Anne Gunn, the ungulate specialist for the province, says management is based on sustainable harvesting rather than attempting to limit natural fluctuations. The central Canada barren-ground herd (including those shared with the Yukon’ and Nunavut Territories) is 900,000 strong and mostly stable. Arctic Island caribou stand at 1,100 and are stable or decreasing. Peary caribou number 1,000 and are decreasing. As for mountain caribou, the NWT has about 12,000 to 17,000 animals, including some herds shared with the Yukon. The majority of hunts are for the central Canada barren-ground, taking a floatplane out of Yellowknife. Bagging two caribous are quite common. Hunts run from August into November.
This province has 16,000 to 20,000 mountain caribou. Garry Beaubien killed the world record near Turnagain River in 1976, a massive animal that scored 452 Boone and Crockett points. This area is still productive today. Also good for heavy-antlered caribou are the Cassiar Mountains, Cold Fish Lake, and the Dawson Range. Biologist Ian Hatter says most caribou are found in the Skeena (6,500 to 8,000), Omineca (3,000 to 4,000), and Peace (3,000 to 4,500) subregions.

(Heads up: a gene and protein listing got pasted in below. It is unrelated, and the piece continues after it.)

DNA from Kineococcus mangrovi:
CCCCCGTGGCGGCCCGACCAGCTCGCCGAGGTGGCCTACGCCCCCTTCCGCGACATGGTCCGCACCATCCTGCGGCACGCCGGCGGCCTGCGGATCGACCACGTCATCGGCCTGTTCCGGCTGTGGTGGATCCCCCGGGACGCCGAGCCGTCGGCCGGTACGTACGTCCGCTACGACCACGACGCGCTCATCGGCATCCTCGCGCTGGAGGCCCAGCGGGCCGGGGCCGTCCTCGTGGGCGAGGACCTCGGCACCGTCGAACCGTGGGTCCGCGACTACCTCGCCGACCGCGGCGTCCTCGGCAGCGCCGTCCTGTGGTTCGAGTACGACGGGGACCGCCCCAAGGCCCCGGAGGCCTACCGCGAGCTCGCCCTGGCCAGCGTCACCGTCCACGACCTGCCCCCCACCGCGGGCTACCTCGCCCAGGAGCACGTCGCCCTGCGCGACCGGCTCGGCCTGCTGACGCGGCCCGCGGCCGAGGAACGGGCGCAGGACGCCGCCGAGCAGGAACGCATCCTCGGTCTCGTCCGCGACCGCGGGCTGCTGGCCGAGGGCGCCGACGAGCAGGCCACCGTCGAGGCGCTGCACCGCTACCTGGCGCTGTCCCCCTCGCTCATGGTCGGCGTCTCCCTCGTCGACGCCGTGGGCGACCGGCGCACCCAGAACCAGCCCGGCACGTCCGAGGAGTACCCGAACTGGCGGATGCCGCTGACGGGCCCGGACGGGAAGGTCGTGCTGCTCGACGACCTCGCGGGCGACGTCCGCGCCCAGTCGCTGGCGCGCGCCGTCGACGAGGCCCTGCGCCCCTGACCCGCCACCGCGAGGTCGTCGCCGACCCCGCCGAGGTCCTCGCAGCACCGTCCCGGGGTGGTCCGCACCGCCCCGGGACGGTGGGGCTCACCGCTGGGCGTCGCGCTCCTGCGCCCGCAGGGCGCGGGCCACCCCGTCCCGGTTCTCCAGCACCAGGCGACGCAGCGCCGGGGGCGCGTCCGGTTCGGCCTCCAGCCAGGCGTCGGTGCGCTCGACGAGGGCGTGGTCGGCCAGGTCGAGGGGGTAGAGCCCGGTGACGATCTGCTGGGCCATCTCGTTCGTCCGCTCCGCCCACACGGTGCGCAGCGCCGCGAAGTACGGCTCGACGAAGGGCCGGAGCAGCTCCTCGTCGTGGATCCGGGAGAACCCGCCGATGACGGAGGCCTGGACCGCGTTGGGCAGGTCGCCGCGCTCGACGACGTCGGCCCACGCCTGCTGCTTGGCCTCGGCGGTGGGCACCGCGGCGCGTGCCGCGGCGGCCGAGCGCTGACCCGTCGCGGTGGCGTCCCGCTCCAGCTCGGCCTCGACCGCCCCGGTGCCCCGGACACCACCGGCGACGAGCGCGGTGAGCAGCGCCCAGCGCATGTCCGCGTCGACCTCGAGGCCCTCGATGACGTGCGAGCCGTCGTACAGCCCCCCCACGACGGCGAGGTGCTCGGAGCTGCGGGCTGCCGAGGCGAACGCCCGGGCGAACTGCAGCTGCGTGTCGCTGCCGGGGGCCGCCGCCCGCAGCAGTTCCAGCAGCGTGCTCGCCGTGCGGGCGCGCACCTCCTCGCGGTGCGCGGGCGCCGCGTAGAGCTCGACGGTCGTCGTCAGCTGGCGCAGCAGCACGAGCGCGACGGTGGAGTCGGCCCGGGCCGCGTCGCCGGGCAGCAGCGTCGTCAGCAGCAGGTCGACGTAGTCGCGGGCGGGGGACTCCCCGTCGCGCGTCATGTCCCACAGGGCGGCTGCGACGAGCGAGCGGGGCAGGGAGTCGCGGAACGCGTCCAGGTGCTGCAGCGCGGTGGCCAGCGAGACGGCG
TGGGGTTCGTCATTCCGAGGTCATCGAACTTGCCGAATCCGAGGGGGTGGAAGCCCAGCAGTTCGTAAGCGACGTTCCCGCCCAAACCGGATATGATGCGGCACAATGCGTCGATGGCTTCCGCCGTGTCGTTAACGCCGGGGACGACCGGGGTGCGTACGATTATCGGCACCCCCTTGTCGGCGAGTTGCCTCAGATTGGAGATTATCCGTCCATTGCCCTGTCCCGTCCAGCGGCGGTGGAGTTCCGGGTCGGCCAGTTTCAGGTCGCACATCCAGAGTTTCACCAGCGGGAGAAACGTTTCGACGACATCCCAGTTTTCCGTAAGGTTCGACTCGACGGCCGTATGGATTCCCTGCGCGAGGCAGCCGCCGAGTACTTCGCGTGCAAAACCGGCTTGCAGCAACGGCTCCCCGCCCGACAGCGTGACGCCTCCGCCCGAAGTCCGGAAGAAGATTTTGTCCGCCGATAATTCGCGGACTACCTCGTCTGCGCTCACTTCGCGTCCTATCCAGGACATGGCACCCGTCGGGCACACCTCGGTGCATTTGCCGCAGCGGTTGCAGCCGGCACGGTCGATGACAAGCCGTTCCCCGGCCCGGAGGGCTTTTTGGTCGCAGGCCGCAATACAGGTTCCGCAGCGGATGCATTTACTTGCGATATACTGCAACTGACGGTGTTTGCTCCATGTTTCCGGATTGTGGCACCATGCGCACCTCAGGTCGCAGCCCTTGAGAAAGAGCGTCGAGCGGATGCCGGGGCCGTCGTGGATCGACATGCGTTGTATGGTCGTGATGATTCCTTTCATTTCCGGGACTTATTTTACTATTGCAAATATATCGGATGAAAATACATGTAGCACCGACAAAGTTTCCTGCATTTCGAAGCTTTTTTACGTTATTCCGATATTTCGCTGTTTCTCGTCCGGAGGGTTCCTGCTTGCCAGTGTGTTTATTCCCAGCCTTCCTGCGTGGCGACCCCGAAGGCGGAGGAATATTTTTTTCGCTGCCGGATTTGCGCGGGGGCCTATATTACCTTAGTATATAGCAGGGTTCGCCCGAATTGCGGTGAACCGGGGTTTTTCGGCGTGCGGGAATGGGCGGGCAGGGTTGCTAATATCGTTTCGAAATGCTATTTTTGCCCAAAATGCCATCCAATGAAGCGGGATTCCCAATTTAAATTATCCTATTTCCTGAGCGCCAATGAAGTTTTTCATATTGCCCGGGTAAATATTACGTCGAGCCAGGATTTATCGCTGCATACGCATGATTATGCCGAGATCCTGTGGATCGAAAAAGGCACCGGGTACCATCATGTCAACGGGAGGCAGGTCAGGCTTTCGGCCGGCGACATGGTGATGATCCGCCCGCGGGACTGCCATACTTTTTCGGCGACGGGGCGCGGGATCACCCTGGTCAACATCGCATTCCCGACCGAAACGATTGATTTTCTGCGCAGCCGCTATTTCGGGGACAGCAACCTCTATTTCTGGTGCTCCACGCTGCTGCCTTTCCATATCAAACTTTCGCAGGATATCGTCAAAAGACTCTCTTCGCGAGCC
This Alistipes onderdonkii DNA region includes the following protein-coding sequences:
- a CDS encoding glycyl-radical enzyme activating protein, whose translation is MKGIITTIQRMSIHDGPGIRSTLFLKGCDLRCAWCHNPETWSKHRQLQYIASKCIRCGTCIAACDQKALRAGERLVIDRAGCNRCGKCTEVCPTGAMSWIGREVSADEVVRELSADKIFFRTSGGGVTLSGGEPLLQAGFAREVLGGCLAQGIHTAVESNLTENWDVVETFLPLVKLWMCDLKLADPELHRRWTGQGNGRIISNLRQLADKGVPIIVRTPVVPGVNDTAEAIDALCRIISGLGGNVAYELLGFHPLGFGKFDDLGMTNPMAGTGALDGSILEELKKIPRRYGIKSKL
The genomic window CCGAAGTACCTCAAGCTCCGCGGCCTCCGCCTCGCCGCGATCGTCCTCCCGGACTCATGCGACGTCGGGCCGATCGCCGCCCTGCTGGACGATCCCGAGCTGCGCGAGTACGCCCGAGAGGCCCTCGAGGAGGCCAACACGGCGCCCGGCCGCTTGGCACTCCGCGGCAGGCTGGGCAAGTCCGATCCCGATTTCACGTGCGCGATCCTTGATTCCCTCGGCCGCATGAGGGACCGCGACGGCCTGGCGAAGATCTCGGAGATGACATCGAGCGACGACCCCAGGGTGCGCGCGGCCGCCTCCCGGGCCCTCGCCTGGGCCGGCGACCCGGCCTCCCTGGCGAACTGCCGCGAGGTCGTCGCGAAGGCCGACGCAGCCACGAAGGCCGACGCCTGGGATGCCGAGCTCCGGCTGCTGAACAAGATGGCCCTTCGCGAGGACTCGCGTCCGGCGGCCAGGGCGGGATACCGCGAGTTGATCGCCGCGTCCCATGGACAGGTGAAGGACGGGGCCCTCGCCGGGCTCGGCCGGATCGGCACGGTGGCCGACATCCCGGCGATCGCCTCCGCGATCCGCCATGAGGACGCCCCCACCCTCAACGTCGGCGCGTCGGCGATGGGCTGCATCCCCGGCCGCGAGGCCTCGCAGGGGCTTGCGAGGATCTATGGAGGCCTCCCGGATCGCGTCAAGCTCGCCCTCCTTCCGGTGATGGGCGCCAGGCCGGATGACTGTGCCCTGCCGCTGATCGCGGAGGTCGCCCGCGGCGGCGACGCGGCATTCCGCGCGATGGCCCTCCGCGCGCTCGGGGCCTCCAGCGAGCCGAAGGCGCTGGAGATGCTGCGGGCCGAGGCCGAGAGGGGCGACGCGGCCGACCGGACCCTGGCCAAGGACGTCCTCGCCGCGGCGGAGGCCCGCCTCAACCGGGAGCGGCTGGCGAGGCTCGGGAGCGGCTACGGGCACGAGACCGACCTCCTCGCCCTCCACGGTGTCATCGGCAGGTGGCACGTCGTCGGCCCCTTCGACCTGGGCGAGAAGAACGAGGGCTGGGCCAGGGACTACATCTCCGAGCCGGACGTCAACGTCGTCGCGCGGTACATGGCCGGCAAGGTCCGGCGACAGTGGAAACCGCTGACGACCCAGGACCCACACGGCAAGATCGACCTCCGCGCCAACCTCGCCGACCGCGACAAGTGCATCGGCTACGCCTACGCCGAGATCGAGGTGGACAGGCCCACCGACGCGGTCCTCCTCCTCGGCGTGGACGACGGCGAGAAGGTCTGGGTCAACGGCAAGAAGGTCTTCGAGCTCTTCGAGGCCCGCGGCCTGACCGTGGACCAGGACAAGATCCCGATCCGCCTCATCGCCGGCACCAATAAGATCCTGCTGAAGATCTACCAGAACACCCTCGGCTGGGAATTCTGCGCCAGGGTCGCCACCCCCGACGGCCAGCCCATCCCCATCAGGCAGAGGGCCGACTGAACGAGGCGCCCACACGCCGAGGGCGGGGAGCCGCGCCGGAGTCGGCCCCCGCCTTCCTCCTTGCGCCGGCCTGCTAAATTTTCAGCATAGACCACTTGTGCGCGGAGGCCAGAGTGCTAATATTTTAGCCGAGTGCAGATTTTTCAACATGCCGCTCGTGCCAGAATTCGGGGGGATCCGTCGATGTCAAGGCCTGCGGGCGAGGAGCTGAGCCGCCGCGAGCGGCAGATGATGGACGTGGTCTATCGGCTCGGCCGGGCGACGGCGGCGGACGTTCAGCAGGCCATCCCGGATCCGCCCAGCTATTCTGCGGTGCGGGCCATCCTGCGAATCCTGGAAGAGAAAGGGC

Stately is the word that springs to mind. Few other game animals are as stunning perched on a grassy slope at the crest of a granite ridge. Forget dreams of bagging a Grand Slam unless you’re rich and have lots of free time. But by putting in lots of license applications, you might just luck out and draw a tag for one of the western states that offer desert sheep (Arizona, California, Nevada) or bighorns (Montana, Wyoming, Colorado, Idaho, Oregon, Washington). There are even a few areas in Montana with unlimited tags, but they’re so remote, rugged, and sparsely populated with sheep as to be poor choices for the average hunter.